A firm faces numerous challenges in effectively marketing to its clients during tax season. Chief among these is the tunnel vision effect that develops early in the season. Partners and staff members alike are focused on getting information in the door, preparing returns, and getting those returns out the door. That focus and the quality work that results from it is an important part of what a firm delivers to clients during tax season, but (better) communicating that result is also essential and provides the platform for expanding the scope and level of services to clients.
While every contact with a client offers its own opportunities (and challenges), marketing additional services to clients during busy season is most effectively done during the initial tax interview and/or upon delivery of the completed return to the client. The first is a great time to have an open-ended discussion with the client about financial and nonfinancial matters. The interviewer will often discover information relevant to preparing the year's return but may also find that the client has personal financial planning needs or could use some help with small business accounting. Delivery of the return is a good time to provide the client a review of the tax return, and this conversation can easily transition into scheduling a follow-up engagement in the summer to review estimated tax payments or in the fall to do year-end tax planning as well as explore other tax planning opportunities.
Business Development Activities by Position
At its best, business development is a continual process embedded in the firm's daily activities with a role for each staff member to play, whether that person is a new associate or the managing partner. The business development activities discussed above work best when each person's responsibilities cater to his or her strengths and position within the firm. While each firm's action plan should be tailored to its own situation and to its people, the exhibit below contains an example of a basic set of activities that might fit into a firm's tax season and how members at different levels within the firm might contribute. Staff, in particular, should work with more senior members of the firm to ensure quality and consistency with firm marketing objectives.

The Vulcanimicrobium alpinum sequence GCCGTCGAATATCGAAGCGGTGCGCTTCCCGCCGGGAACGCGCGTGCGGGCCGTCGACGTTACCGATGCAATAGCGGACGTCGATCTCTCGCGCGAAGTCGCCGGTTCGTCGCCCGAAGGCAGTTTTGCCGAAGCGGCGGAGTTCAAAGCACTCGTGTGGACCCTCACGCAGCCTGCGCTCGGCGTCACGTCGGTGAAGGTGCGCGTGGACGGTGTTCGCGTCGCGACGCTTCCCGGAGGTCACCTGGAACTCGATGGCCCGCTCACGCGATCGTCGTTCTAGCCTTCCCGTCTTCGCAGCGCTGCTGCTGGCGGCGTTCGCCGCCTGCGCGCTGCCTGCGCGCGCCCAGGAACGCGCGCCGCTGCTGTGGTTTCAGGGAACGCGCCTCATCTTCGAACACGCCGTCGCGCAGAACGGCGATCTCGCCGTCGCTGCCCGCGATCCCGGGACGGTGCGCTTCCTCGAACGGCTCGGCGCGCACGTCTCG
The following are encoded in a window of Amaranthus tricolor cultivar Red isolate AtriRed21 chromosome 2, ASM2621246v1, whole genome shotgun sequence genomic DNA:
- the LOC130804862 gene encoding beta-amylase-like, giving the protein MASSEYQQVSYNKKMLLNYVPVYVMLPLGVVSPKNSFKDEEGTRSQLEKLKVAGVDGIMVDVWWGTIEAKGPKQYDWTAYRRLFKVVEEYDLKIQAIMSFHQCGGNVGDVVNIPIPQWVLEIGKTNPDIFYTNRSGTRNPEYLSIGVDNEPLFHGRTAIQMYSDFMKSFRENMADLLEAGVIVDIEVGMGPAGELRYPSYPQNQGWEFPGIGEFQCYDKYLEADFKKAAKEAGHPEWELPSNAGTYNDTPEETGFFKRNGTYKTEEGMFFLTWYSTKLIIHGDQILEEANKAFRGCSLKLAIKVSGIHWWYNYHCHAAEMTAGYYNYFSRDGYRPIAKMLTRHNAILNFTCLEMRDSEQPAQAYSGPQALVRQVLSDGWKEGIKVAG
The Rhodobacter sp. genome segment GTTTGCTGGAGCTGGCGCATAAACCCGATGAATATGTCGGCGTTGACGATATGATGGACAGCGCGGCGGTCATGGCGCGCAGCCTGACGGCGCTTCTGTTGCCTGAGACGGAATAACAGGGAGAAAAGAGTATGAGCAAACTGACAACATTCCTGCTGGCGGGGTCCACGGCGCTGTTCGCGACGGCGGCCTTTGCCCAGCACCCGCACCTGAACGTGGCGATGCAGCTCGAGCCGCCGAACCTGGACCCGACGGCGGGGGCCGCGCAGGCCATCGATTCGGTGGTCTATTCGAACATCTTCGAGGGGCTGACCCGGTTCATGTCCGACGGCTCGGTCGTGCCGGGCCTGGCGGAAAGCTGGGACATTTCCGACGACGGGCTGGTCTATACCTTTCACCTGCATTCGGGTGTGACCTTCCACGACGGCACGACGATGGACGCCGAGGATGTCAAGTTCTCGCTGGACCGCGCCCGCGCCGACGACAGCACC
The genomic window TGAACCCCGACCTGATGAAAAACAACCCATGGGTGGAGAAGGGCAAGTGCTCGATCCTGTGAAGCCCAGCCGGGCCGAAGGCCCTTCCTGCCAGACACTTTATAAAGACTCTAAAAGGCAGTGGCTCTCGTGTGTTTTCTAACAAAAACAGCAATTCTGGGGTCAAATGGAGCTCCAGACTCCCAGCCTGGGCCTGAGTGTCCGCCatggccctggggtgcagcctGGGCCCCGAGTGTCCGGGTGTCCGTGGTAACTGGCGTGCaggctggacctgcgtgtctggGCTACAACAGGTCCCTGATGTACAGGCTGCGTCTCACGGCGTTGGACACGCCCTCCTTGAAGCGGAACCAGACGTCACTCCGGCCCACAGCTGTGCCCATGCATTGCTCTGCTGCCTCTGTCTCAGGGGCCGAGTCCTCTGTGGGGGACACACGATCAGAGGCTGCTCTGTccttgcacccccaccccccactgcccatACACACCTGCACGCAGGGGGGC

The Need for a Plan
Business development does not, and should not, just "happen." Marketing is an important, resource-intensive function of a CPA firm. To make effective and efficient use of a CPA firm's resources, business development should take place within the context of a marketing plan built on the foundation of a firm's strengths, weaknesses, opportunities, and threats (a SWOT analysis). The plan should target specific clients, industries, or service areas that are consistent with this analysis with an eye to achieving specific goals in revenue, market share, or profitability. The plan should identify the resources the firm will need to carry out the plan and develop tactics to move toward the identified goals. Finally, the firm should agree on how to evaluate the plan's success or failure.
Closing the Loop With Clients, Referral Sources, and Staff
Whether a firm's tax season business development efforts are broad or narrow, deep or shallow, the end results will likely include opportunities to win the business of prospective clients who respond to its advertising or public relations campaign, are recommended by a referral source, or in some cases found the firm in the phone book. One thing those prospective clients have in common is that each will need to be screened for suitability and sold on the firm's services (to a greater or lesser degree) if accepted. In addition, the firm will likely want to evaluate the success or failure of its various marketing efforts and appropriately acknowledge the people involved.
For a firm that has devoted resources to business development, it would be a shame to leave those clients (and staff) hanging. While extensive (and expensive) customer relationship management systems have been developed for these purposes, a minimal system involves tracking information regarding the prospective client and engagement, the partner or staff person responsible, and the related referral source in a business development log. At a minimum, each opportunity should be evaluated and pursued and closed, referral sources thanked, and staff acknowledged and rewarded.
Steven Holub is a national director in the Professional Practice Department of Cherry Bekaert LLP in Tampa, Fla., and is a former chairman of the AICPA Tax Division Tax Practice Management Committee. Michael W. Crisler is a member and the chief manager of Crisler CPA PLLC in Hendersonville, Tenn. Mr. Crisler is the chair of the AICPA Tax Practice Management Committee. For more information about this column, contact Mr. Crisler at email@example.com.